Wednesday, April 14, 2010

Harold McGee

By Liesel Davis

As the editor of The Hot Plate, I consider part of my job here at the school as that of school reporter. And I love that this gives me the opportunity to check in on many of the interesting demos, classes, and extracurricular activities going on at the school, as well as the cool stuff many of our chef-instructors, staff, and alumni are up to. In always looking for the next story, our department of Culinary Technology comes in as a heavy-weight in the arena of interesting things going on.

From left: Nils Norén, Dave Arnold, and Harold McGee

I'm not scientifically minded. Not by a long stretch. My sense of the physical universe has always been counterintuitive and my ability to grasp anything technological takes a good deal of forced concentration. But culinary technology, that is a completely different matter. It's the exploration-rush (Who wouldn't want to taste and compare an excessive amount of citrus?) and the possibility of finding new frontiers that to me is so compelling. Most of the classes are taught by Dave Arnold, director of culinary technology , and Nils Norén, vice president of culinary and pastry arts. But a few times a year, the school is lucky to host Harold McGee as a guest instructor. And April 22nd marks the start of his next class.

To the initiated food lover/culinary scientist, the name Harold McGee is legendary and a copy of his book On Food and Cooking: The Science and Lore of the Kitchen will always be somewhere handy for referencing, looking much better for wear—drips, scribbles, thumb-crunched pages. For the uninitiated, well, it's time for an introduction, because what McGee brings to cooking is guaranteed to change your own approach and views on cooking. (You'll also want to look for his monthly column in the New York Times.)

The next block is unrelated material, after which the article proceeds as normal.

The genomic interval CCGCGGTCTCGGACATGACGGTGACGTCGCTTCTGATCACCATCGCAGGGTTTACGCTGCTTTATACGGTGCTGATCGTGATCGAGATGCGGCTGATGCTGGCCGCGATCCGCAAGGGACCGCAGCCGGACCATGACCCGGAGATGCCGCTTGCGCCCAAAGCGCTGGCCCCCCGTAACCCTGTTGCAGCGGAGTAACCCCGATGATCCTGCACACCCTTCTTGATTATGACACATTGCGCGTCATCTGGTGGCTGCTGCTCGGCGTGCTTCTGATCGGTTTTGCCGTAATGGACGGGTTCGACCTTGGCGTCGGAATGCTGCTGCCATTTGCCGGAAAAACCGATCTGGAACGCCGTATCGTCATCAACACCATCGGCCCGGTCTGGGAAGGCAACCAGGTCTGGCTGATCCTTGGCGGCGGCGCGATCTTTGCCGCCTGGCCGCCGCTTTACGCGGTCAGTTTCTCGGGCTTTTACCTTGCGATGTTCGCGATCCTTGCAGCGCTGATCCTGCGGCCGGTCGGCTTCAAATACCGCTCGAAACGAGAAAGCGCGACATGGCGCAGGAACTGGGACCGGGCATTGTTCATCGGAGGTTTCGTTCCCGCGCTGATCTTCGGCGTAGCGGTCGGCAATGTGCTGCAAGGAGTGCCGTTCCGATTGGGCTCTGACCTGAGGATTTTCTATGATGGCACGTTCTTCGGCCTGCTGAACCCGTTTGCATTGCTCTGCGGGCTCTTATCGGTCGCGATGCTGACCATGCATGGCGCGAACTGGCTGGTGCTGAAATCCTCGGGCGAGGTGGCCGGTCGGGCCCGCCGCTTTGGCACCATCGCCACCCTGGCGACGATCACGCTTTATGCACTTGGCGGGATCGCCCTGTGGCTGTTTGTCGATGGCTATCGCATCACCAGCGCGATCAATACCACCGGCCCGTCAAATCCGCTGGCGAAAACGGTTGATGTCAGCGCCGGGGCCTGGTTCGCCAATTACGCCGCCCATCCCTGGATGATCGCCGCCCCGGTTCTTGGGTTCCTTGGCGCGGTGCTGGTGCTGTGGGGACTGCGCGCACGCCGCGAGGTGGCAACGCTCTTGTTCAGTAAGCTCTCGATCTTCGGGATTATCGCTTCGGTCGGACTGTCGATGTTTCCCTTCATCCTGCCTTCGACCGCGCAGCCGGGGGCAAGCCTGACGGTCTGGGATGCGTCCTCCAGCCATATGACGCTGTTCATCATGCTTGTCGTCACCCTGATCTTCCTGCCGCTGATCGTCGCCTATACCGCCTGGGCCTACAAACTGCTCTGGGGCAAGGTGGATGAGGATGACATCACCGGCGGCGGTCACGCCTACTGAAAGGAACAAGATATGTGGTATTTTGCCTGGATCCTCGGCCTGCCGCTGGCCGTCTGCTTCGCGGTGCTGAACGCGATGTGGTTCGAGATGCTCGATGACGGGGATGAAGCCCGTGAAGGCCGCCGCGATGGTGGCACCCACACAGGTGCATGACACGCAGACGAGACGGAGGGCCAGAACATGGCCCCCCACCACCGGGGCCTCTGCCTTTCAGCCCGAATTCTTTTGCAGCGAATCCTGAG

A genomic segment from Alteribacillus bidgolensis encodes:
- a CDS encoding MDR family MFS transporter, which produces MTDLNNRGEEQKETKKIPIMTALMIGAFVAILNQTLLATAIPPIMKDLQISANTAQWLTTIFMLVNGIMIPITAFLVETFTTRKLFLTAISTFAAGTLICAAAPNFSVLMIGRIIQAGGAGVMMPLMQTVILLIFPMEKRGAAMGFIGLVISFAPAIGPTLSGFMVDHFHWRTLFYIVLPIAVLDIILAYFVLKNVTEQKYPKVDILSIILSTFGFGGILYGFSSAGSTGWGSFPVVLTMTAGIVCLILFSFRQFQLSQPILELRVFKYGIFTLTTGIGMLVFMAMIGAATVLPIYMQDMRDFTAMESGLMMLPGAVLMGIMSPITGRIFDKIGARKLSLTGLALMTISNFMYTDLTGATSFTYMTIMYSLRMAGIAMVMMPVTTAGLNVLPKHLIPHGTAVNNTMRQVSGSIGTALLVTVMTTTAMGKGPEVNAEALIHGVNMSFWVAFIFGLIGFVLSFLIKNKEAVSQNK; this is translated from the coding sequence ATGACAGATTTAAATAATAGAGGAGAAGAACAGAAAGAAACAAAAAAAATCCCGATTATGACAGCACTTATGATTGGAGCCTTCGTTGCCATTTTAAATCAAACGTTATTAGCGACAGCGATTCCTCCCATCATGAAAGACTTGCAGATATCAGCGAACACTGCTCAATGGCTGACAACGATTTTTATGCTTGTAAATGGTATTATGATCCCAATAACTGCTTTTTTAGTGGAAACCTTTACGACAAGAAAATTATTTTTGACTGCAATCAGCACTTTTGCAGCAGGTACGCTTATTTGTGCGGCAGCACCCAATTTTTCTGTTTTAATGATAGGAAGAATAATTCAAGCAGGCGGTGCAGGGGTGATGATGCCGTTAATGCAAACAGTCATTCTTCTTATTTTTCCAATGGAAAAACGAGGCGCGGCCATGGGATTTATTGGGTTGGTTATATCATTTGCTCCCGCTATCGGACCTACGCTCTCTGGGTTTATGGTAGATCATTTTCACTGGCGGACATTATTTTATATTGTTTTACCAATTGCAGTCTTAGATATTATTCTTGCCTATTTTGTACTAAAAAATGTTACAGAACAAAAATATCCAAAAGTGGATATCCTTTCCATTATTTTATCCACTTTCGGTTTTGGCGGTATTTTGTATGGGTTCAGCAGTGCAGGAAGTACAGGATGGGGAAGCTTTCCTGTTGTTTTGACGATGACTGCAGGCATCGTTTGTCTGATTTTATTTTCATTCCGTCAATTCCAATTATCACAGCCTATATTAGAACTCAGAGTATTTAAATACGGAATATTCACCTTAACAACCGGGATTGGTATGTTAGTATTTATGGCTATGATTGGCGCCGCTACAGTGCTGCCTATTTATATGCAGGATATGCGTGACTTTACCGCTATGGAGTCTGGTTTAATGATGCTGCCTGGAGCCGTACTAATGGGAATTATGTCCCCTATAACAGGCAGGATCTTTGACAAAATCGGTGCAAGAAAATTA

Harold McGee

First off, the prep for this class is extensive and time consuming, not merely because the material covered is never static but also because many of the products used are very specific (unlike the lemons and granulated sugar the stockroom always has on hand) both in sourcing and in preparation. Dave Arnold, gave me a whirlwind of an answer on all the things they were doing to get ready, including tracking down the lye he needed to pick up from a certain shop in Chinatown (only known source).

But the effort really pays off; this class is dense with information. So, for those of you looking to have a knowledge thrill and expand your culinary understanding, this class fits the bill with guarantee. But you must come curious. If you do, you will be greatly rewarded, because the more you ask, the more you feed exactly what this class is all about: testing, trying, and figuring things out. You will walk away with a whole new edge to your cooking skills.





•Read about McGee's fall 2009 class here.

Click here to sign up for the April class.

• If you are interested in learning more about cooking technology, check out Nils Norén and Dave Arnold's tech 'n' stuff blog: Cooking Issues or head to the forum to talk with like minds.

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